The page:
In the final article in this Review Series (13), Rino Rappuoli, Kate Seib, and their colleagues discuss how genomic approaches can be harnessed for vaccine development. Most vaccines currently in use in humans were developed using conventional culture-based methods. However, the authors argue that the use of large-scale high-throughput genomic analyses to generate vaccines, an approach termed reverse vaccinology, will open up the possibility of developing vaccines for infectious agents that could not be targeted using conventional vaccinology approaches (13). This approach has been used to develop a vaccine that is currently in phase III clinical trials against serogroup B Neisseria meningitidis (MenB), the most common cause of meningococcal disease in the developed world. The use of other technologies, such as transcriptomics, proteomics, and structural vaccinology, to complement the genomic approaches to vaccine development is also highlighted.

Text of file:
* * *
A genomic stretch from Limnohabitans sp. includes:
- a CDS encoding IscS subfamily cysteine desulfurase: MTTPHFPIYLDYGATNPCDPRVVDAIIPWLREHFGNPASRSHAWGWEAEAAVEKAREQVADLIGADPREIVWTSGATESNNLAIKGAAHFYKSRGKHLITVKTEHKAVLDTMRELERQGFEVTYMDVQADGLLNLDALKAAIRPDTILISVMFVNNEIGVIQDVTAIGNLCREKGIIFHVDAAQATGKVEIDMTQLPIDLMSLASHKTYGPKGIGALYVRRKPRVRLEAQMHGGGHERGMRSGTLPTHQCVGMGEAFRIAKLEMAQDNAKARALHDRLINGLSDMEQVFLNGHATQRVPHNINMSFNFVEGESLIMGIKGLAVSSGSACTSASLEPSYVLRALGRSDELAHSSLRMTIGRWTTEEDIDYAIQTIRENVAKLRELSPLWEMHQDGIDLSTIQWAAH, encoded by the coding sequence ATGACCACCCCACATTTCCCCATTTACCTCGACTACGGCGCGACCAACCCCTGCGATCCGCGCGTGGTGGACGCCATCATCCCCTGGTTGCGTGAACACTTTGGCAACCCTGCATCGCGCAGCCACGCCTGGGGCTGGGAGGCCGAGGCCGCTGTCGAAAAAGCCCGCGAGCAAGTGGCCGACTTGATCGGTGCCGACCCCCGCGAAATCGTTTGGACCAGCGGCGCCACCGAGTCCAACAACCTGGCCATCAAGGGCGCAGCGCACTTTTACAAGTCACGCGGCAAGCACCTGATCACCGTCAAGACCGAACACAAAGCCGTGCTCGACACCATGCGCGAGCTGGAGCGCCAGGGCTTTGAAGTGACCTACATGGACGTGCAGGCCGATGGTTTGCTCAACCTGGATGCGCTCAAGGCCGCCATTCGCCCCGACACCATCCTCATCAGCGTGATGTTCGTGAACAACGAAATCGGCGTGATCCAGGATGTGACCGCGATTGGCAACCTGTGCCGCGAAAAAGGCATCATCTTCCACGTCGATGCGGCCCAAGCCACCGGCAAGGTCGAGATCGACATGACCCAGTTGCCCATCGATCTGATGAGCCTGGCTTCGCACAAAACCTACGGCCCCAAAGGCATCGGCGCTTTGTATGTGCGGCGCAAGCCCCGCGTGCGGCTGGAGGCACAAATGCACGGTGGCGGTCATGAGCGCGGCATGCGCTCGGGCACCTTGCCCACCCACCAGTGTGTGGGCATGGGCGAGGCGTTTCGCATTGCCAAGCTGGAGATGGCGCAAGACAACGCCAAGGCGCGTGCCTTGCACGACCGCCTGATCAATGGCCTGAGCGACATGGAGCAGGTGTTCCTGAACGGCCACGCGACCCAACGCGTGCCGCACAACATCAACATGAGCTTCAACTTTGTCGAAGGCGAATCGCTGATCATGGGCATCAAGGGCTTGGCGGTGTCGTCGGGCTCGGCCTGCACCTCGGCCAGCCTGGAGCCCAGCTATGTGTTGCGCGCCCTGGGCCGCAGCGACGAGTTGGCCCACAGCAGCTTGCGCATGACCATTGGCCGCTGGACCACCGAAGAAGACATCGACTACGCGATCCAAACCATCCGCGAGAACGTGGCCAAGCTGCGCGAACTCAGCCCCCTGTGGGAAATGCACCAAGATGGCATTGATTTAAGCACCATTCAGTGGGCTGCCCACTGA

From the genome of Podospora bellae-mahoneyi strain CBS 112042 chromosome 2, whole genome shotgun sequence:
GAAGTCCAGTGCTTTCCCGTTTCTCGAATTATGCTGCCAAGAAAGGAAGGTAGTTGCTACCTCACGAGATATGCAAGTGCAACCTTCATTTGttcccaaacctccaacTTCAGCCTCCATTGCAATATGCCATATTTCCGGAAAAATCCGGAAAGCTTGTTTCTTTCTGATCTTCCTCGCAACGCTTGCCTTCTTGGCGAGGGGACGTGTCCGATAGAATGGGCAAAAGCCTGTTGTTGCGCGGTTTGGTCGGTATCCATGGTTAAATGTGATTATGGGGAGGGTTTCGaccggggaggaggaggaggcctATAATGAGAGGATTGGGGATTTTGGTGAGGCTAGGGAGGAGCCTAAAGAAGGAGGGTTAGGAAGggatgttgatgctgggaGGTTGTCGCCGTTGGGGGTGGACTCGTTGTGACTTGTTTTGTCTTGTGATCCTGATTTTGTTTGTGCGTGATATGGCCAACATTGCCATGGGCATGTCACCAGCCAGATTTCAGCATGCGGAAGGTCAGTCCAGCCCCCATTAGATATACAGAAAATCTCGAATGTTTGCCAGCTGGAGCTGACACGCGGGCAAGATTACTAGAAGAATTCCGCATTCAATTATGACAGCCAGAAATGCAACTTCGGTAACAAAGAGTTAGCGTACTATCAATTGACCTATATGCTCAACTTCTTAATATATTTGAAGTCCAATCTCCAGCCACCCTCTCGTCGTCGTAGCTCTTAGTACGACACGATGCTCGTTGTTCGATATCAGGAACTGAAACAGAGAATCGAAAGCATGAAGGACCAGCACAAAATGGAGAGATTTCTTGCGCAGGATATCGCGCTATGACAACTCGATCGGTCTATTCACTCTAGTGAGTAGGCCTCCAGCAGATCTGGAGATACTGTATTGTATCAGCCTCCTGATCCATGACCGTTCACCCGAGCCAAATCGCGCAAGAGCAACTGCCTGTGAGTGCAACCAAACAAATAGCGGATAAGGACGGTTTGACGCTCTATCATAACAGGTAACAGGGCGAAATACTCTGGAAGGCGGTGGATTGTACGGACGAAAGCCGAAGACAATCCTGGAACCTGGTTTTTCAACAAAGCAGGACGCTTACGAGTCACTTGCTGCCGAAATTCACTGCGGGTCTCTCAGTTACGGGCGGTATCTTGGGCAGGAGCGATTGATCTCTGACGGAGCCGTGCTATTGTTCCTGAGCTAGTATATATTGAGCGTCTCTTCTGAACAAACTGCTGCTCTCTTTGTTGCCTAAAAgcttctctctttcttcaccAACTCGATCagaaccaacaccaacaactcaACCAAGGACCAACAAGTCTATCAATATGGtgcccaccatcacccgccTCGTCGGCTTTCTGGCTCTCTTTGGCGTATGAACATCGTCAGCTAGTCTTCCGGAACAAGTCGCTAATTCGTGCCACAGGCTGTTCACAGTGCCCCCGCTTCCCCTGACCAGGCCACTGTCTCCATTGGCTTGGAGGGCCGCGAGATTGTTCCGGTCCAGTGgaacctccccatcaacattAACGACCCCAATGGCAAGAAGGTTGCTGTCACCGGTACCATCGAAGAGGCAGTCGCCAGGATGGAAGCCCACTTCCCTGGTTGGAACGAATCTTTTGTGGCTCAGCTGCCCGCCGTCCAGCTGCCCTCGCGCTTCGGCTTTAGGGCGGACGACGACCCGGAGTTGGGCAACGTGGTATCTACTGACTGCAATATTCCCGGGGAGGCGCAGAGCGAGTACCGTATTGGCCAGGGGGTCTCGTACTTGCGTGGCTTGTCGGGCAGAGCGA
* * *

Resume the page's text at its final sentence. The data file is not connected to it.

Future directions

Despite the brief amount of time since the sequencing of the complete genome of H. influenzae (3), it is already becoming difficult to imagine approaching issues related to infectious diseases without considering the genomic data now available in abundance, and the articles in this Review Series highlight some of the questions that have been answered by such data. However, this is an ongoing process, and the wealth of pathogenomic data has also raised an immense number of new questions, many of which researchers would not even have been able to formulate before the ready availability of high-throughput genomic and microarray technologies. Further technological advancement, such as the recent use of massively parallel sequencing in picoliter-size reaction vessels to sequence the complete diploid genome of a single individual, James D. Watson, (14) is likely to produce even more genomic information in the future, facilitating yet more questions.

How do we move forward? In his Review (8), Holmes suggests that genomic data must be integrated with other relevant variables to provide clues to disease pathogenesis, prevention, and control. Assimilating all relevant information for an individual infectious agent and disease will require enormous cooperation, and it is hoped that readers working in any discipline will be stimulated to contribute.


Conflict of interest: The author has declared that no conflict of interest exists.

Citation for this article:J. Clin. Invest.119:2452–2454 (2009). doi:10.1172/JCI40662